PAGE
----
Scott initially attempted to get Ayala to recuse herself from the Loyd case. When she refused, he took the case away from her.

OUTRAGEOUS FACTS

    Ahhh, Orlando, Florida. Home of Sea World, putt putt, Mickey Mouse, and Epcot. Apparently, they’ve got some drug activity as well. Recently, Orlando police received many complaints concerning drug activity at a local 7-11. As a result, they beefed up surveillance.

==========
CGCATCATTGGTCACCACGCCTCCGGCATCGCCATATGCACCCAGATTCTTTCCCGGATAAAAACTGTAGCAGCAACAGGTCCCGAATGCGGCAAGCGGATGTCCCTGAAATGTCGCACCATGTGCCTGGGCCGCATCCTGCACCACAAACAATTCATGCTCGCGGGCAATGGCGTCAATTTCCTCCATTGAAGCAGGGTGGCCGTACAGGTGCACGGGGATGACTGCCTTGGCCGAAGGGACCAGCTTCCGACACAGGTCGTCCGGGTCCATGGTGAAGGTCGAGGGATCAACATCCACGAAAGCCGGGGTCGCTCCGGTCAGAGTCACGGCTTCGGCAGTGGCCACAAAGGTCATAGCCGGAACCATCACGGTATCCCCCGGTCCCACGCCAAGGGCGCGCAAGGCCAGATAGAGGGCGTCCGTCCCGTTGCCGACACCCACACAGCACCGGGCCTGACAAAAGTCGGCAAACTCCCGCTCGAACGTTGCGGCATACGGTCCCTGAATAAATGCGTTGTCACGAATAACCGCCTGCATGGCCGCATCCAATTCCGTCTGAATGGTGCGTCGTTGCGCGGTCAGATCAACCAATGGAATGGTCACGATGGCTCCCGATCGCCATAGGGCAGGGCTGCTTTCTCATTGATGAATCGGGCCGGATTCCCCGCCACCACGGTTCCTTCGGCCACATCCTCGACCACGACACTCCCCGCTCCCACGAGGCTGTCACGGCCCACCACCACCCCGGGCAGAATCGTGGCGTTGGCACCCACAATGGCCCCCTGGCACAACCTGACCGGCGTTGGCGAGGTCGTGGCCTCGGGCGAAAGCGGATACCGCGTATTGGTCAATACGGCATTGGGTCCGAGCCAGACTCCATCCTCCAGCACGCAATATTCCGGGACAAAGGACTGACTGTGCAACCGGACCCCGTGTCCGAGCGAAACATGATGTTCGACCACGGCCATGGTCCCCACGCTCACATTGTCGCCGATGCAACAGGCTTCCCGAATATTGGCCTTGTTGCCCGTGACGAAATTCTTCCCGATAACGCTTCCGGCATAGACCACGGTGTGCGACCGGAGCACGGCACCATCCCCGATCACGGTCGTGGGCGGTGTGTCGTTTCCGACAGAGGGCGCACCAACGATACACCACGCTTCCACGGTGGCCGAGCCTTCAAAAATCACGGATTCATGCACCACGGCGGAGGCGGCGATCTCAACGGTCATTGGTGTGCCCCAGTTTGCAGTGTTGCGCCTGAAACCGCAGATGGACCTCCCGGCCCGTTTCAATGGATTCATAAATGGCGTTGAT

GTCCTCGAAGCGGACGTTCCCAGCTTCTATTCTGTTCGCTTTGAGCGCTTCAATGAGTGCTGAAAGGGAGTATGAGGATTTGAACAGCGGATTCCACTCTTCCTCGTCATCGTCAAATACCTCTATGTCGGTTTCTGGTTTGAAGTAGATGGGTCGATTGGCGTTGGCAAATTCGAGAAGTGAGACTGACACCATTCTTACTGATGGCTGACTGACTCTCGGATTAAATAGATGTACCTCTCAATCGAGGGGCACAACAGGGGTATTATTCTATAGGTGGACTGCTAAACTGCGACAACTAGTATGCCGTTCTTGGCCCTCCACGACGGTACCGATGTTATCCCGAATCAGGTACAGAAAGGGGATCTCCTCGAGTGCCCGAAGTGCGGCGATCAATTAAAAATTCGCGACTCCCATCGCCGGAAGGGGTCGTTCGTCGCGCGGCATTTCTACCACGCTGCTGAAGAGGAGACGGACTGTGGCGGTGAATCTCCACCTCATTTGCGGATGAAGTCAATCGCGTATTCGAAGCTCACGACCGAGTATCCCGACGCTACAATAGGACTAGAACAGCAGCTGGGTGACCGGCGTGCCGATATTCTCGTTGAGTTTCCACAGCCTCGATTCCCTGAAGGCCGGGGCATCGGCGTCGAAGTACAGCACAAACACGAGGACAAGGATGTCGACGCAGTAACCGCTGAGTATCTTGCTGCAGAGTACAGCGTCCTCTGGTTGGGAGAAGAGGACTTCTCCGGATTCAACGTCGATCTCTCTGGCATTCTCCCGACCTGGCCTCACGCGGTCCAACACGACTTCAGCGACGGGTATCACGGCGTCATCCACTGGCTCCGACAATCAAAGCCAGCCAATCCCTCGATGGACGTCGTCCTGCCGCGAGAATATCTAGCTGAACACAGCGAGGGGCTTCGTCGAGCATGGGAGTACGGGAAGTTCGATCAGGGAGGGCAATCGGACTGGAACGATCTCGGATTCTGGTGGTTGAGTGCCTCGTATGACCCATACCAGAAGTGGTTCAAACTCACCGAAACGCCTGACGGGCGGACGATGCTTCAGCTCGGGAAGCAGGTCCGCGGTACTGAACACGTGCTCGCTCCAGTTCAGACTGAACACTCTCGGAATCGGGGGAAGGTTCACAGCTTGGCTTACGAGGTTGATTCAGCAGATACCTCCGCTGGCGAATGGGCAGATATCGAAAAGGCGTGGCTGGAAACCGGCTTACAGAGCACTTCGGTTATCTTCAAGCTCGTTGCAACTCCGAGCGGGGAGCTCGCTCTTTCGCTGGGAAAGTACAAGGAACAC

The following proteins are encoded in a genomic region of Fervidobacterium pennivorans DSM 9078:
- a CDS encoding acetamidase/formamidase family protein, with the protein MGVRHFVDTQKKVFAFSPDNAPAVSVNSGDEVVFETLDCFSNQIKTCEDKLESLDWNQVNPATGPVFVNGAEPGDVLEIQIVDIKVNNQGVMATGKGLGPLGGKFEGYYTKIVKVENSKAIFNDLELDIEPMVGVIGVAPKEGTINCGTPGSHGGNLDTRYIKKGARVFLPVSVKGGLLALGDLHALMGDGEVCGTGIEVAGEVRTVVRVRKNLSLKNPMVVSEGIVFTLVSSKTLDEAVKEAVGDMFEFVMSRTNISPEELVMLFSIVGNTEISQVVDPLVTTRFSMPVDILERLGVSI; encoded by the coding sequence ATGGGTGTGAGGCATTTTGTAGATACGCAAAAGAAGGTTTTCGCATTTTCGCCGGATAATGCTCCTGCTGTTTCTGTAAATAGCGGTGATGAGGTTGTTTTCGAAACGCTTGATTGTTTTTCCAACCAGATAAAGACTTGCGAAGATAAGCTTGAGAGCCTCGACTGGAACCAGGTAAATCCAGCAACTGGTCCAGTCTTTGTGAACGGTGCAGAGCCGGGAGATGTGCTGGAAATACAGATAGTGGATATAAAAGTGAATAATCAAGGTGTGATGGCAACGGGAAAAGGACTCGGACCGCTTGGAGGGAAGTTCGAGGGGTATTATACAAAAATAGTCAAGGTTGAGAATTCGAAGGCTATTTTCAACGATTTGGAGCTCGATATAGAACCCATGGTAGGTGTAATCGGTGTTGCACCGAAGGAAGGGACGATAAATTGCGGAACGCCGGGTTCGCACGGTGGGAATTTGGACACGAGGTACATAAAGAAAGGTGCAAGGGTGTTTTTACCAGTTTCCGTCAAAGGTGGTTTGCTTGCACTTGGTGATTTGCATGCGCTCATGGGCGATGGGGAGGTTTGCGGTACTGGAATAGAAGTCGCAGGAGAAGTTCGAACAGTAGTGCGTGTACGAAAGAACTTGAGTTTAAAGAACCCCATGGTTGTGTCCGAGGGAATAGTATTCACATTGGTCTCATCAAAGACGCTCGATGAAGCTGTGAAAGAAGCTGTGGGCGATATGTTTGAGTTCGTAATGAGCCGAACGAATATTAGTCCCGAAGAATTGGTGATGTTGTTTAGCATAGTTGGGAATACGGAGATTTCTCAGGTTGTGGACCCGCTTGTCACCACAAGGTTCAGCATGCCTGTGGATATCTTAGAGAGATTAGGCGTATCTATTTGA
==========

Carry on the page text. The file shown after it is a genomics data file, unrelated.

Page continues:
One afternoon, police spotted 65-year-old Daniel Rushing driving his car. The cop who stopped him, 8 year veteran Corporal Riggs-Hopkins, alleges that she observed Rushing commit two traffic infractions. She claims that Rushing was speeding and also, that he failed to come to a complete stop. As she approached the vehicle, Cpl. Riggs-Hopkins alleges that she saw a “white, rocky substance” on the floorboard of the vehicle. She immediately assumed that the substance by the driver’s feet was an illegal controlled substance. Rushing passionately exclaimed to the officer, “It’s glaze! Glaze from a doughnut!!!” He tells the officer that it was Krispy Kreme. Cpl. Riggs-Hopkins and the other law enforcement officers that arrived on the scene after the stop didn’t believe the driver. Instead, they were convinced it was crack cocaine. Then, after some time elapsed, they changed their position, concluding instead that it was Methamphetamine (“crystal meth.”)